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The sanctions come as travel bans and asset freezes aimed at President Vladimir Putin’s inner circle failed to force the country to meet an ultimatum to end support for separatists in two mainly Russian-speaking regions in eastern Ukraine.

Russia and Ukraine blamed each other for the downing of a Malaysia Airlines jet yesterday that killed all 298 people on board in an incident that may prove to be a turning point in the five-month conflict between their countries. The U.S. said this week that Russia is supplying the rebels with weapons.

-- Source

I find the bold sentence ungrammatical. The sanctions seems to act as the subject for both come and failed here.

The only way for the sentence to be grammatical could be to regard asset freezes as the subject for failed, but obviously it won't work semantically. The sanctions include travel bans and asset freezes.

I would think it should be "the sanctions coming as travel bans and asset freezes aimed at President Vladimir Putin’s inner circle failed to force the country to..."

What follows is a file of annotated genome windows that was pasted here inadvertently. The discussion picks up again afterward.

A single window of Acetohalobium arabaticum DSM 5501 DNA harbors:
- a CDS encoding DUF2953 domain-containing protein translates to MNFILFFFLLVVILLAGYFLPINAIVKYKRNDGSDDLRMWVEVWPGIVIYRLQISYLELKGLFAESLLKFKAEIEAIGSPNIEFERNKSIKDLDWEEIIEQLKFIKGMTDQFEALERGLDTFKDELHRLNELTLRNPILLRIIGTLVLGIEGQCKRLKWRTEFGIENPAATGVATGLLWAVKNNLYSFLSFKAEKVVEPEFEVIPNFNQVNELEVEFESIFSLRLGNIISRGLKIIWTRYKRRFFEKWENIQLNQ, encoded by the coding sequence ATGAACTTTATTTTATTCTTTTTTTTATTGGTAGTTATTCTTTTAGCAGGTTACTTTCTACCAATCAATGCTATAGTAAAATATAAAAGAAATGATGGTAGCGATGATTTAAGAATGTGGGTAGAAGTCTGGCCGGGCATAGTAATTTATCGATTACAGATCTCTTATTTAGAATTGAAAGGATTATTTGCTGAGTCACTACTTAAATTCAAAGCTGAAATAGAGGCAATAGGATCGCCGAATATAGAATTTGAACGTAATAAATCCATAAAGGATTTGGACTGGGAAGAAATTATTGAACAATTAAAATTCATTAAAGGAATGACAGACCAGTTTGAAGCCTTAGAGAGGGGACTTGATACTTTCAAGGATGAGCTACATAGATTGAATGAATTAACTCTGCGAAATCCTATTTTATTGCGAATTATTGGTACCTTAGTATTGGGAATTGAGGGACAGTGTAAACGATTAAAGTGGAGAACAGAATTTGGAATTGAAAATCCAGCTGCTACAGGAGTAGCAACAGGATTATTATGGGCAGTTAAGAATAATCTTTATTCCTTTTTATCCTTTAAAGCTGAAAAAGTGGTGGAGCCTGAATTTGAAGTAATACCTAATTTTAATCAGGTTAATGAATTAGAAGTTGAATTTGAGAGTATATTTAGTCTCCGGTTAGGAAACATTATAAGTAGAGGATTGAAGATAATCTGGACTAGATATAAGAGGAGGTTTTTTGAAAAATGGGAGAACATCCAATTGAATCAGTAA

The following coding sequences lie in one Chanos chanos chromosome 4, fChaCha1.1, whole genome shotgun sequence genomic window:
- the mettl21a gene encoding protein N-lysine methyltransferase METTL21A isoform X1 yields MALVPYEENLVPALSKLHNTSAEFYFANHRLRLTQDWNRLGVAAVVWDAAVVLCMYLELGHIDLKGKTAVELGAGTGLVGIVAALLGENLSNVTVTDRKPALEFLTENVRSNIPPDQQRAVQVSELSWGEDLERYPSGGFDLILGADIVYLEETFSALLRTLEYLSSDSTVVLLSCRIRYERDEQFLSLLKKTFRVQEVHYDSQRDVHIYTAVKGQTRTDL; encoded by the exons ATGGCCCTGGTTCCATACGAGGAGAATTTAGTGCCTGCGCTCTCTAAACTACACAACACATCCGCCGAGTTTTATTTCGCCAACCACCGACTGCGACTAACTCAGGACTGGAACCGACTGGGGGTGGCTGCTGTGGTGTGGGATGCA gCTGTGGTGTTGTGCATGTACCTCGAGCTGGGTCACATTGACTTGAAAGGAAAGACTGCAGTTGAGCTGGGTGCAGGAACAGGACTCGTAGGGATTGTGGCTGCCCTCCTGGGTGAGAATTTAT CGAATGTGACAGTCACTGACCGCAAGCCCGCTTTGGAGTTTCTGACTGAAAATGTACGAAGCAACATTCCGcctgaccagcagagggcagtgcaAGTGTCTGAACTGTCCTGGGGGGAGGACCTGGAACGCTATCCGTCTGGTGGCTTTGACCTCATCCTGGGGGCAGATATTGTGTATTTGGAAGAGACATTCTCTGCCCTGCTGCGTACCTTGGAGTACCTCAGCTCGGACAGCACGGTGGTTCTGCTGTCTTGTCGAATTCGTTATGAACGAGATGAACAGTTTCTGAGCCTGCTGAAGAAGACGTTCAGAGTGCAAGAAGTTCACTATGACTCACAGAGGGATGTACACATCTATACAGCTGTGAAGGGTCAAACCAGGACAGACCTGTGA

Please help me parse it.

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1  
The whole sentence can be reduced to "The sanctions come". The subject of failed is bans and freezes. –  Damkerng T. Jul 18 at 15:02
    
Suppose the sanctions had no economic qualities, would the sentence be contextually regarded as wrong? @DamkerngT. –  Kinzle B Jul 18 at 15:11
    
In my opinion, that sentence, though a bit lengthy, reads fine. To me sanction is some sort of an action, so the sentence will still read fine for me even when we replace that sanctions with a meeting, an announcement, a decision, and so on. –  Damkerng T. Jul 18 at 15:28
    
I'm good, but apparently you are better than me. Thx! @DamkerngT. This week I met with a CEO from your country. :-) –  Kinzle B Jul 18 at 15:28
    
Have a nice and successful meeting! –  Damkerng T. Jul 18 at 15:41

2 Answers 2

up vote 5 down vote accepted

The main clause of the sentence is

The sanctions come.